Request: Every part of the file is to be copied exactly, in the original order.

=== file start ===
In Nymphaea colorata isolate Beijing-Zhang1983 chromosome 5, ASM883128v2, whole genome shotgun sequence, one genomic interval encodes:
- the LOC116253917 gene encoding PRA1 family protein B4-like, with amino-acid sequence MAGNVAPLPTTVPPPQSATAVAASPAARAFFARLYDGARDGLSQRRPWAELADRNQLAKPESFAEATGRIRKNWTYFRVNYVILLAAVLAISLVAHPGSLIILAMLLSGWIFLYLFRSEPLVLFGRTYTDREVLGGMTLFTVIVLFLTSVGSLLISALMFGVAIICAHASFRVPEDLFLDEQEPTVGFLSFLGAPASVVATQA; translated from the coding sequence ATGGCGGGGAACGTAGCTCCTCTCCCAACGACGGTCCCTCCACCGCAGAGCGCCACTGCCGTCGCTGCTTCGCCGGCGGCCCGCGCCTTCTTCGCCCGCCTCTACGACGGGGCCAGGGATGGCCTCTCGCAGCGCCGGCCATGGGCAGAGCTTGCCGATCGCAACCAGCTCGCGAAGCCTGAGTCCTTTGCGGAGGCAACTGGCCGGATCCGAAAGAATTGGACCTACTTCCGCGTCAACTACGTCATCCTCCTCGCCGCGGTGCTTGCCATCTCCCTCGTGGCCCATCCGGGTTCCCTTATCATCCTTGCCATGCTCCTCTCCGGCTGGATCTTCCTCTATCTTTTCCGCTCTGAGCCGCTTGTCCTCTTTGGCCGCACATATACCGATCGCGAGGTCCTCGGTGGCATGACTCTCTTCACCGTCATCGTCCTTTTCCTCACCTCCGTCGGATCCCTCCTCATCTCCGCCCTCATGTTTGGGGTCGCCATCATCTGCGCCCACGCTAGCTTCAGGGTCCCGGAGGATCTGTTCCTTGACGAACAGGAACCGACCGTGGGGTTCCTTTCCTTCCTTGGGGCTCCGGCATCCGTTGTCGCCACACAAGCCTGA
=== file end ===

In Nymphaea colorata isolate Beijing-Zhang1983 chromosome 5, ASM883128v2, whole genome shotgun sequence, one genomic interval encodes:
- the LOC116253917 gene encoding PRA1 family protein B4-like, with amino-acid sequence MAGNVAPLPTTVPPPQSATAVAASPAARAFFARLYDGARDGLSQRRPWAELADRNQLAKPESFAEATGRIRKNWTYFRVNYVILLAAVLAISLVAHPGSLIILAMLLSGWIFLYLFRSEPLVLFGRTYTDREVLGGMTLFTVIVLFLTSVGSLLISALMFGVAIICAHASFRVPEDLFLDEQEPTVGFLSFLGAPASVVATQA; translated from the coding sequence ATGGCGGGGAACGTAGCTCCTCTCCCAACGACGGTCCCTCCACCGCAGAGCGCCACTGCCGTCGCTGCTTCGCCGGCGGCCCGCGCCTTCTTCGCCCGCCTCTACGACGGGGCCAGGGATGGCCTCTCGCAGCGCCGGCCATGGGCAGAGCTTGCCGATCGCAACCAGCTCGCGAAGCCTGAGTCCTTTGCGGAGGCAACTGGCCGGATCCGAAAGAATTGGACCTACTTCCGCGTCAACTACGTCATCCTCCTCGCCGCGGTGCTTGCCATCTCCCTCGTGGCCCATCCGGGTTCCCTTATCATCCTTGCCATGCTCCTCTCCGGCTGGATCTTCCTCTATCTTTTCCGCTCTGAGCCGCTTGTCCTCTTTGGCCGCACATATACCGATCGCGAGGTCCTCGGTGGCATGACTCTCTTCACCGTCATCGTCCTTTTCCTCACCTCCGTCGGATCCCTCCTCATCTCCGCCCTCATGTTTGGGGTCGCCATCATCTGCGCCCACGCTAGCTTCAGGGTCCCGGAGGATCTGTTCCTTGACGAACAGGAACCGACCGTGGGGTTCCTTTCCTTCCTTGGGGCTCCGGCATCCGTTGTCGCCACACAAGCCTGA